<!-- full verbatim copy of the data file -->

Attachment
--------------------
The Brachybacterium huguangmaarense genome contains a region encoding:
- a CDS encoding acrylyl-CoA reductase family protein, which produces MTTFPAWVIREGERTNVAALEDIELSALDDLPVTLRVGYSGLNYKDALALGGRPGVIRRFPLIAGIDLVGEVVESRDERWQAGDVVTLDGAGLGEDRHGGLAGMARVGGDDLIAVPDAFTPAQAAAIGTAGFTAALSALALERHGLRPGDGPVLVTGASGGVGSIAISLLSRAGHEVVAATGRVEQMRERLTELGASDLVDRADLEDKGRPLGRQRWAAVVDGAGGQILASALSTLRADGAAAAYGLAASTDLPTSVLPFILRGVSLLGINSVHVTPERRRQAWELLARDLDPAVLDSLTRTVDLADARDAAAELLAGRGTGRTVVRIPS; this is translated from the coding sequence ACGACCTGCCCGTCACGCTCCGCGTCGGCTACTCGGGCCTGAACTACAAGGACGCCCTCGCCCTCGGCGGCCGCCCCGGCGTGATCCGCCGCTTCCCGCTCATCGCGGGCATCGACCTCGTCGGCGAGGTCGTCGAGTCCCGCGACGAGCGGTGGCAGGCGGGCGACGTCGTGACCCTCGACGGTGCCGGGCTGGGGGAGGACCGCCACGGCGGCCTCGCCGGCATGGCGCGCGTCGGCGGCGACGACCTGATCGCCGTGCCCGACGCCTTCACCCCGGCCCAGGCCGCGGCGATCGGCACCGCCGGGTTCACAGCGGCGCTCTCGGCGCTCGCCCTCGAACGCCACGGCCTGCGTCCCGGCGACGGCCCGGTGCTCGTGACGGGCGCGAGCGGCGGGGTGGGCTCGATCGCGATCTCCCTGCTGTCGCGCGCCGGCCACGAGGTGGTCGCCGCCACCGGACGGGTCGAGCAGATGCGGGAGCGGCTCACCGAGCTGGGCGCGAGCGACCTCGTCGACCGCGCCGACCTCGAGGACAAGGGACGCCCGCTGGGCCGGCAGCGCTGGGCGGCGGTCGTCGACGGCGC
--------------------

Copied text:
The Brachybacterium huguangmaarense genome contains a region encoding:
- a CDS encoding acrylyl-CoA reductase family protein, which produces MTTFPAWVIREGERTNVAALEDIELSALDDLPVTLRVGYSGLNYKDALALGGRPGVIRRFPLIAGIDLVGEVVESRDERWQAGDVVTLDGAGLGEDRHGGLAGMARVGGDDLIAVPDAFTPAQAAAIGTAGFTAALSALALERHGLRPGDGPVLVTGASGGVGSIAISLLSRAGHEVVAATGRVEQMRERLTELGASDLVDRADLEDKGRPLGRQRWAAVVDGAGGQILASALSTLRADGAAAAYGLAASTDLPTSVLPFILRGVSLLGINSVHVTPERRRQAWELLARDLDPAVLDSLTRTVDLADARDAAAELLAGRGTGRTVVRIPS; this is translated from the coding sequence ACGACCTGCCCGTCACGCTCCGCGTCGGCTACTCGGGCCTGAACTACAAGGACGCCCTCGCCCTCGGCGGCCGCCCCGGCGTGATCCGCCGCTTCCCGCTCATCGCGGGCATCGACCTCGTCGGCGAGGTCGTCGAGTCCCGCGACGAGCGGTGGCAGGCGGGCGACGTCGTGACCCTCGACGGTGCCGGGCTGGGGGAGGACCGCCACGGCGGCCTCGCCGGCATGGCGCGCGTCGGCGGCGACGACCTGATCGCCGTGCCCGACGCCTTCACCCCGGCCCAGGCCGCGGCGATCGGCACCGCCGGGTTCACAGCGGCGCTCTCGGCGCTCGCCCTCGAACGCCACGGCCTGCGTCCCGGCGACGGCCCGGTGCTCGTGACGGGCGCGAGCGGCGGGGTGGGCTCGATCGCGATCTCCCTGCTGTCGCGCGCCGGCCACGAGGTGGTCGCCGCCACCGGACGGGTCGAGCAGATGCGGGAGCGGCTCACCGAGCTGGGCGCGAGCGACCTCGTCGACCGCGCCGACCTCGAGGACAAGGGACGCCCGCTGGGCCGGCAGCGCTGGGCGGCGGTCGTCGACGGCGC